6. The essential nature of a chit fund transaction has been set out by a Bench of this court in Dhoosa Narasimloo v. Yalala Rajanna  2 An WR 5.
” The chit fund organisation “, the Bench observed, “as is well known, is an organisation of a number of people who join together and subscribe amounts monthly so that that person or the subscriber who is in need of funds may draw the amount less discount. It is an organisation run on a co-operative basis for the benefit of the subscribers, the funds to be utilised by them as and when a particular subscriber needs it. It is to help thrifty persons to invest their savings with good chances of profit….”
7. To the same effect are the observations of the Kerala High Court in Narayana Prabhu v. Janardhana Mallan, . It is observed there (headnote):
” The normal incidents of a kuri chit transaction are that the chitty foreman and the subscribers enter into a contract whereby the subscribers oblige themselves to pay subscriptions in stated instalments and the foreman obliges himself to pay the prized amount when once the chitty is prized by the subscriber at any instalment. Even when he is a prized subscriber he has the same obligation to pay future subscriptions arising, not by reason of the fact that he has prized the kuri, but because of the contract entered into by him with the foreman to pay such subscriptions whether the kuri is prized or not. Subscriptions paid by the prized subscribers are not in discharge of the liability for the prized amount because the prize amount is received by the subscriber as of right and not as a loan……It is appropriate to treat the obligation to pay the future instalments as an obligation arising under the contract of kuri.”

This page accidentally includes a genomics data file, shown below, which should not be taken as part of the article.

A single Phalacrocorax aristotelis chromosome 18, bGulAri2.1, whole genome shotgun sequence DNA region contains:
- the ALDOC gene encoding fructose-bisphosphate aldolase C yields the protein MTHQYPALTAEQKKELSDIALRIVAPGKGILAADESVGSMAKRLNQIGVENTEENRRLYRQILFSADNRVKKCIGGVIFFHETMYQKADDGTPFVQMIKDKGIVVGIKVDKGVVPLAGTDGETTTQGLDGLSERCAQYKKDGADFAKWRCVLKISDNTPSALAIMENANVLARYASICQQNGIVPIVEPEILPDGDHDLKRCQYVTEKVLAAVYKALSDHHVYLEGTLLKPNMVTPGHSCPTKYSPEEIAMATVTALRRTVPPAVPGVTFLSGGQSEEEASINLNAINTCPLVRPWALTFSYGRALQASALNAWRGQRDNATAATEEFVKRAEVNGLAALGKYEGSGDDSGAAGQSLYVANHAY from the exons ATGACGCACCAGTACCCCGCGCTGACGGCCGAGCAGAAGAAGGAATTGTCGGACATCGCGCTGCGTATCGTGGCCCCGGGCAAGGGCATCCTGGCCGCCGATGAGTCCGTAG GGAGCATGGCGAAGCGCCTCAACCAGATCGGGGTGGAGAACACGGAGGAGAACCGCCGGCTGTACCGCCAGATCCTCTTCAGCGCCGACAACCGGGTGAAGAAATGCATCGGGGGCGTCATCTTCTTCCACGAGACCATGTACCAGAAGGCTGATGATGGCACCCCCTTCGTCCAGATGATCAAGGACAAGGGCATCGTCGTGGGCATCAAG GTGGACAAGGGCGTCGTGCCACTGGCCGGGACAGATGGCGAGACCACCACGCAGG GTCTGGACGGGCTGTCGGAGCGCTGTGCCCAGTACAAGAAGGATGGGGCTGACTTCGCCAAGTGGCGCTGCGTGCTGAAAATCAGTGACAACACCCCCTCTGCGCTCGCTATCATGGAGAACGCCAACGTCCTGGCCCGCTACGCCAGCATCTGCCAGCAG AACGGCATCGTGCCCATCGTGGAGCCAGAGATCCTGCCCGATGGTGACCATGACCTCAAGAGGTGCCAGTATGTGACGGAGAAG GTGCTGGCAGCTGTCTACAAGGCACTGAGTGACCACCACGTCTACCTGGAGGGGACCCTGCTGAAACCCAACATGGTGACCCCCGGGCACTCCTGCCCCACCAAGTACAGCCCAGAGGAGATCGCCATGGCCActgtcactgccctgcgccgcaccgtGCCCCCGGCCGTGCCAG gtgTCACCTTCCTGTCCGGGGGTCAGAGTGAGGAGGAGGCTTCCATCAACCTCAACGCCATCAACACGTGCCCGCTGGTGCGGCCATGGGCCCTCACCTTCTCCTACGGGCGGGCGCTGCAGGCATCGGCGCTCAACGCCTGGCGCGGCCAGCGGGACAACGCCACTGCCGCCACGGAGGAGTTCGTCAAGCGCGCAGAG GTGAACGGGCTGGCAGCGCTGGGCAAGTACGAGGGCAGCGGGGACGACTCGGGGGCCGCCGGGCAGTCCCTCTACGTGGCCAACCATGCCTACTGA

8. The Chit Funds Act, it is clear, does not alter or modify the essential nature of a chit transaction, but only seeks to regulate it. Let me now consider the question whether the amount due under a chit is a ” debt ” within the meaning of Act 7 of 1977, and whether the relationship of the stake-holder and the subscriber is that of a creditor and debtor, as defined by the said Act. Mr. P. Raja Rao, the learned counsel for the petitioner, relies upon the decision in Dhoosa Narsimloo v. Yalala Rajanna  2 An WR 5, in support of his contention that it is not. He also relies upon the Kerala decision referred to above. Alternatively, it is argued that the debt in question falls within Clause (viii), which is one of the debts excluded from the definition of ” debt ” in Clause (i) of Section 3.
9. On the other hand, the learned counsel for the respondent relies upon the wide language employed by the Legislature in defining the expression ” debt”, and says that all liabilities due from one person to another, of whatever nature, are included within the said definition. Learned counsel contends that Clause (viii) relied upon by the counsel for the petitioner has no application herein.